They’ll also have experience with the type of tree growth and specific situations presented in your community. Plus, since they’ve seen so much tree growth in your community and know how to take care of Oregon trees, they won’t be phased by any challenges.

Arborists will always have the extensive amount of equipment needed to do the job right. They also will be trained to use the equipment properly and safely.

When you work with experienced and trusted Portland arborists you know the work is done by Accredited Certified Arborists who know how to do the job right the first time.


Work with Northwest Arbor-Culture

At Northwest Arbor-Culture, we’ve been helping homeowners here in the Pacific Northwest for 17 years. We know how trees in our community grow and are committed to ensuring the health and proper growth of your property’s trees.

We offer all the professional tree care services you’ll need.

Learn more about our tree pruning services.


Tree pruning can be dangerous (to you and your home)

Between 2009 and 2015, 580 people died from injuries sustained while trimming trees. This is significantly more than other home improvement and maintenance projects.

There are a lot of reasons for this danger, including:

  • It’s hard to tell a stable branch from an unstable one. Standing on or even knocking into one could make the branch collapse, either underneath or on top of you.
  • When you’re up high anything can happen. With trees in the Portland area reaching heights over 100 feet, falls can be fatal.
  • Wildlife often lives high up in trees and can become erratic when disturbed, either injuring you or forcing you to fall.
  • For trees that are over or next to power lines, branches can fall onto the lines, knocking them down and creating an extremely dangerous situation.

While not as dire, trimming trees yourself can also cause severe property damage to you or your neighbor’s homes. Even if a branch is not over anything, when the branch falls it could be redirected by another branch, causing it to fall on your home or something else.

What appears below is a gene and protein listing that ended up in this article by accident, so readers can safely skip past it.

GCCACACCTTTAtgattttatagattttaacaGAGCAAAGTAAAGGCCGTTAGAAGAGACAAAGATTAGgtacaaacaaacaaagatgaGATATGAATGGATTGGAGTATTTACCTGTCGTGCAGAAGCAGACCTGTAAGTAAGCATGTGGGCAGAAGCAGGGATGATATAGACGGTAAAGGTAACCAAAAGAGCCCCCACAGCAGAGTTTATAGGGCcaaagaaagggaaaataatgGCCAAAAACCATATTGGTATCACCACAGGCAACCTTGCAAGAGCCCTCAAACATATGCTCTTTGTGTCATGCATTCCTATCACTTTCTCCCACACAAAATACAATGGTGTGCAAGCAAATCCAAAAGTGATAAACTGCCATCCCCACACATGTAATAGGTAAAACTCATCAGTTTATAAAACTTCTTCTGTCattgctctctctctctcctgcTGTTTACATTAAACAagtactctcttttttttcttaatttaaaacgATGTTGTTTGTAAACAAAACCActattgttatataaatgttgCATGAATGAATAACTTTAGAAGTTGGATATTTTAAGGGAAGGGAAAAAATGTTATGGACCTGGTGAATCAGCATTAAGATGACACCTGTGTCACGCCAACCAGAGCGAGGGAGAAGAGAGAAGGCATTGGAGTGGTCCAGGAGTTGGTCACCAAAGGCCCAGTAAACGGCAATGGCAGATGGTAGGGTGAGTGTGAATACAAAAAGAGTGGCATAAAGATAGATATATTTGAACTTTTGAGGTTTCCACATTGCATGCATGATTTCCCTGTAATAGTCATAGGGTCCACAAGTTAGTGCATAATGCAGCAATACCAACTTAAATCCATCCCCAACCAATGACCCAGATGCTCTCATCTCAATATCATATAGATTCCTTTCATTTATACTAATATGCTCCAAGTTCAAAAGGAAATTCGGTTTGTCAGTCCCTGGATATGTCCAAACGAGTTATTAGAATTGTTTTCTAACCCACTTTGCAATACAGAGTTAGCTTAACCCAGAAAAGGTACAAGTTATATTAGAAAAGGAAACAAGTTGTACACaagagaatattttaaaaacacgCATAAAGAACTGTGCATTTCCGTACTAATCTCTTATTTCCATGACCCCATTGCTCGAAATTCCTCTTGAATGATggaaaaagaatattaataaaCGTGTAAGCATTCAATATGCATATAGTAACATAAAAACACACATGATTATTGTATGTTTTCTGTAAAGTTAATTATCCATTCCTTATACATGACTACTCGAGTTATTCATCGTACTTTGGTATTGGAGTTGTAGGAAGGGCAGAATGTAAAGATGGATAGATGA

Trusted professionals will always have insurance

While not all property risks are alleviated by hiring professionals, a professional and experienced arborist will have insurance to cover any injury or damage. This will include any property damage caused by their work. It will also cover any injuries, serious or minor, inflicted on any workers while they are working on your home.


It will look better when you hire a professional

Tree arborists are professionals for a reason. They are there to make sure your trees are healthy and look great. When you trim trees yourself, the tree can grow at an angle that is both unhealthy and unattractive.


Landscaping is an investment in your home

If you’re like most people, your home is your largest asset and a large part of your financial future. Treat it as such and make sure to nurture it in a way that accentuates the things making it valuable.

Maintaining your home’s landscaping, and particularly trees, will ensure you protect the value of your home.

Money invested in landscaping generally has an ROI of over 150%!


Northwest Arbor-Culture can help protect your investment

Give us a call today to help ensure your home stays beautiful for the long haul. We have years of experience helping Portland homeowners keep their trees healthy and attractive. Call (503) 538-8733 or contact us online.

How to Care For a Young Tree

Friday, April 13th, 2018

Do you have a small tree in your Portland yard? Maybe you had a fruit tree planted after moving into your new home, or you’ve had a few new trees planted to reduce erosion. Whatever the reason, if you have a young tree in your yard it needs a little TLC and special attention to thrive.

In today’s post, we’ll talk about how to care for a young tree in your Portland yard. We’ll also share the biggest mistakes homeowners make when caring for smaller trees.